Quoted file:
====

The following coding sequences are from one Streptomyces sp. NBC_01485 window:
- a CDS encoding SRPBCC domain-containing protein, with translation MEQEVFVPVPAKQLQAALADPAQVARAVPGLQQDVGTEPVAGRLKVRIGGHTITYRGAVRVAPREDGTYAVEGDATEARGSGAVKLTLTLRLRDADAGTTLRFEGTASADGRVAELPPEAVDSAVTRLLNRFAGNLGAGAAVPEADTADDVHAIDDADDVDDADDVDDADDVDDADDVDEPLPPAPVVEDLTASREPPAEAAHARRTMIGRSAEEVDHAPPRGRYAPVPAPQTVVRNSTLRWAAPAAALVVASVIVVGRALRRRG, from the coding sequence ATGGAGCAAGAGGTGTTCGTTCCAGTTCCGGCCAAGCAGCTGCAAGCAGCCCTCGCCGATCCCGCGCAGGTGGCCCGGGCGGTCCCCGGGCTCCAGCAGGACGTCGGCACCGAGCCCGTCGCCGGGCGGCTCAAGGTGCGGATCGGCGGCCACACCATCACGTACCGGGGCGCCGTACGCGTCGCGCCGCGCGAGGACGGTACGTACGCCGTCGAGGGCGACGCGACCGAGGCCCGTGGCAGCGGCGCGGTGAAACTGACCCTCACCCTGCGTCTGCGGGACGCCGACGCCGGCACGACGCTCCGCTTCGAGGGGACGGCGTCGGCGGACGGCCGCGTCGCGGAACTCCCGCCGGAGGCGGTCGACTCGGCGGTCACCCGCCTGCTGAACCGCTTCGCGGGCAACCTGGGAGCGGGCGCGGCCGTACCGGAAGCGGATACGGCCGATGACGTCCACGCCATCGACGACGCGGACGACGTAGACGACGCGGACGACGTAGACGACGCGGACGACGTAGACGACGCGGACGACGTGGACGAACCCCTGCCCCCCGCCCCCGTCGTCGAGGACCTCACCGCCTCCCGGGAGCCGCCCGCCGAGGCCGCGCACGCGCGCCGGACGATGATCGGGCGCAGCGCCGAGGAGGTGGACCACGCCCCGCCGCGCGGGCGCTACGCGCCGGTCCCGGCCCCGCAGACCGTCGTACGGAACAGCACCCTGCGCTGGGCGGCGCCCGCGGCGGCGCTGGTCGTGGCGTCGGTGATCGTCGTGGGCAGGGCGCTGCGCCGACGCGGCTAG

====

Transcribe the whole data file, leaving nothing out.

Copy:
The following coding sequences are from one Streptomyces sp. NBC_01485 window:
- a CDS encoding SRPBCC domain-containing protein, with translation MEQEVFVPVPAKQLQAALADPAQVARAVPGLQQDVGTEPVAGRLKVRIGGHTITYRGAVRVAPREDGTYAVEGDATEARGSGAVKLTLTLRLRDADAGTTLRFEGTASADGRVAELPPEAVDSAVTRLLNRFAGNLGAGAAVPEADTADDVHAIDDADDVDDADDVDDADDVDDADDVDEPLPPAPVVEDLTASREPPAEAAHARRTMIGRSAEEVDHAPPRGRYAPVPAPQTVVRNSTLRWAAPAAALVVASVIVVGRALRRRG, from the coding sequence ATGGAGCAAGAGGTGTTCGTTCCAGTTCCGGCCAAGCAGCTGCAAGCAGCCCTCGCCGATCCCGCGCAGGTGGCCCGGGCGGTCCCCGGGCTCCAGCAGGACGTCGGCACCGAGCCCGTCGCCGGGCGGCTCAAGGTGCGGATCGGCGGCCACACCATCACGTACCGGGGCGCCGTACGCGTCGCGCCGCGCGAGGACGGTACGTACGCCGTCGAGGGCGACGCGACCGAGGCCCGTGGCAGCGGCGCGGTGAAACTGACCCTCACCCTGCGTCTGCGGGACGCCGACGCCGGCACGACGCTCCGCTTCGAGGGGACGGCGTCGGCGGACGGCCGCGTCGCGGAACTCCCGCCGGAGGCGGTCGACTCGGCGGTCACCCGCCTGCTGAACCGCTTCGCGGGCAACCTGGGAGCGGGCGCGGCCGTACCGGAAGCGGATACGGCCGATGACGTCCACGCCATCGACGACGCGGACGACGTAGACGACGCGGACGACGTAGACGACGCGGACGACGTAGACGACGCGGACGACGTGGACGAACCCCTGCCCCCCGCCCCCGTCGTCGAGGACCTCACCGCCTCCCGGGAGCCGCCCGCCGAGGCCGCGCACGCGCGCCGGACGATGATCGGGCGCAGCGCCGAGGAGGTGGACCACGCCCCGCCGCGCGGGCGCTACGCGCCGGTCCCGGCCCCGCAGACCGTCGTACGGAACAGCACCCTGCGCTGGGCGGCGCCCGCGGCGGCGCTGGTCGTGGCGTCGGTGATCGTCGTGGGCAGGGCGCTGCGCCGACGCGGCTAG